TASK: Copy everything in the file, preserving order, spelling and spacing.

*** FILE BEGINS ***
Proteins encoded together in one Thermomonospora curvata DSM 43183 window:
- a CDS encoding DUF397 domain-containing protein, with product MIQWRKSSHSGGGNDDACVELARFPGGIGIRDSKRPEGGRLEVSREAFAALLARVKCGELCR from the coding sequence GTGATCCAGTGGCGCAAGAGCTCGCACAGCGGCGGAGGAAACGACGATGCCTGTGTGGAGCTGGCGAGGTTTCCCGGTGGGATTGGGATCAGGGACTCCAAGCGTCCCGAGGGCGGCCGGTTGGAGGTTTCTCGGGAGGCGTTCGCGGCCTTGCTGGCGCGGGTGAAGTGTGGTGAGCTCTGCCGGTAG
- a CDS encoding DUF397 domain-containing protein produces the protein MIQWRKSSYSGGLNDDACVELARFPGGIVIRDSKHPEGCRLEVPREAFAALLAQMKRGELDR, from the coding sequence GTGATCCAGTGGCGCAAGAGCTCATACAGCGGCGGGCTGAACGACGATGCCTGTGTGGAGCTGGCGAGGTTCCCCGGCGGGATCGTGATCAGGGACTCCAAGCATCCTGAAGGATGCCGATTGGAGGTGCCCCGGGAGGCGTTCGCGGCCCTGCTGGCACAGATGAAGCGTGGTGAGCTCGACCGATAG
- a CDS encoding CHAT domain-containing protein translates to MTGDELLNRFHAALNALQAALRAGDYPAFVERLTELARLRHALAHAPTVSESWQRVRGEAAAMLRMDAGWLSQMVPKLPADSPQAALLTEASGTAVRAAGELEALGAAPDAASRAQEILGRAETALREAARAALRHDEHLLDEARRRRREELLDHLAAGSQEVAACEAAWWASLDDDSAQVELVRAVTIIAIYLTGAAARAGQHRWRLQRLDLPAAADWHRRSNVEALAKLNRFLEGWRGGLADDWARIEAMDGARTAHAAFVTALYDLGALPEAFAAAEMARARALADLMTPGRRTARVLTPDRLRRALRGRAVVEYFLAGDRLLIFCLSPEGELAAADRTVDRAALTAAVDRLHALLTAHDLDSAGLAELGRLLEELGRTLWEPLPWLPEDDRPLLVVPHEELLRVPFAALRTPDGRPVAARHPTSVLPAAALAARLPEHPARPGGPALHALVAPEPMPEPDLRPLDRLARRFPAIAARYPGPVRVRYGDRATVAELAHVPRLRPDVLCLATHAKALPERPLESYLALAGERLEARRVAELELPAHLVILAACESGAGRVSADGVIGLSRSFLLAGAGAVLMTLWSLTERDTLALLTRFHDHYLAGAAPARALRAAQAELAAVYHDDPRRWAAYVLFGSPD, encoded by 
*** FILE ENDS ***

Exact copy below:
Proteins encoded together in one Thermomonospora curvata DSM 43183 window:
- a CDS encoding DUF397 domain-containing protein, with product MIQWRKSSHSGGGNDDACVELARFPGGIGIRDSKRPEGGRLEVSREAFAALLARVKCGELCR from the coding sequence GTGATCCAGTGGCGCAAGAGCTCGCACAGCGGCGGAGGAAACGACGATGCCTGTGTGGAGCTGGCGAGGTTTCCCGGTGGGATTGGGATCAGGGACTCCAAGCGTCCCGAGGGCGGCCGGTTGGAGGTTTCTCGGGAGGCGTTCGCGGCCTTGCTGGCGCGGGTGAAGTGTGGTGAGCTCTGCCGGTAG
- a CDS encoding DUF397 domain-containing protein produces the protein MIQWRKSSYSGGLNDDACVELARFPGGIVIRDSKHPEGCRLEVPREAFAALLAQMKRGELDR, from the coding sequence GTGATCCAGTGGCGCAAGAGCTCATACAGCGGCGGGCTGAACGACGATGCCTGTGTGGAGCTGGCGAGGTTCCCCGGCGGGATCGTGATCAGGGACTCCAAGCATCCTGAAGGATGCCGATTGGAGGTGCCCCGGGAGGCGTTCGCGGCCCTGCTGGCACAGATGAAGCGTGGTGAGCTCGACCGATAG
- a CDS encoding CHAT domain-containing protein translates to MTGDELLNRFHAALNALQAALRAGDYPAFVERLTELARLRHALAHAPTVSESWQRVRGEAAAMLRMDAGWLSQMVPKLPADSPQAALLTEASGTAVRAAGELEALGAAPDAASRAQEILGRAETALREAARAALRHDEHLLDEARRRRREELLDHLAAGSQEVAACEAAWWASLDDDSAQVELVRAVTIIAIYLTGAAARAGQHRWRLQRLDLPAAADWHRRSNVEALAKLNRFLEGWRGGLADDWARIEAMDGARTAHAAFVTALYDLGALPEAFAAAEMARARALADLMTPGRRTARVLTPDRLRRALRGRAVVEYFLAGDRLLIFCLSPEGELAAADRTVDRAALTAAVDRLHALLTAHDLDSAGLAELGRLLEELGRTLWEPLPWLPEDDRPLLVVPHEELLRVPFAALRTPDGRPVAARHPTSVLPAAALAARLPEHPARPGGPALHALVAPEPMPEPDLRPLDRLARRFPAIAARYPGPVRVRYGDRATVAELAHVPRLRPDVLCLATHAKALPERPLESYLALAGERLEARRVAELELPAHLVILAACESGAGRVSADGVIGLSRSFLLAGAGAVLMTLWSLTERDTLALLTRFHDHYLAGAAPARALRAAQAELAAVYHDDPRRWAAYVLFGSPD, encoded by 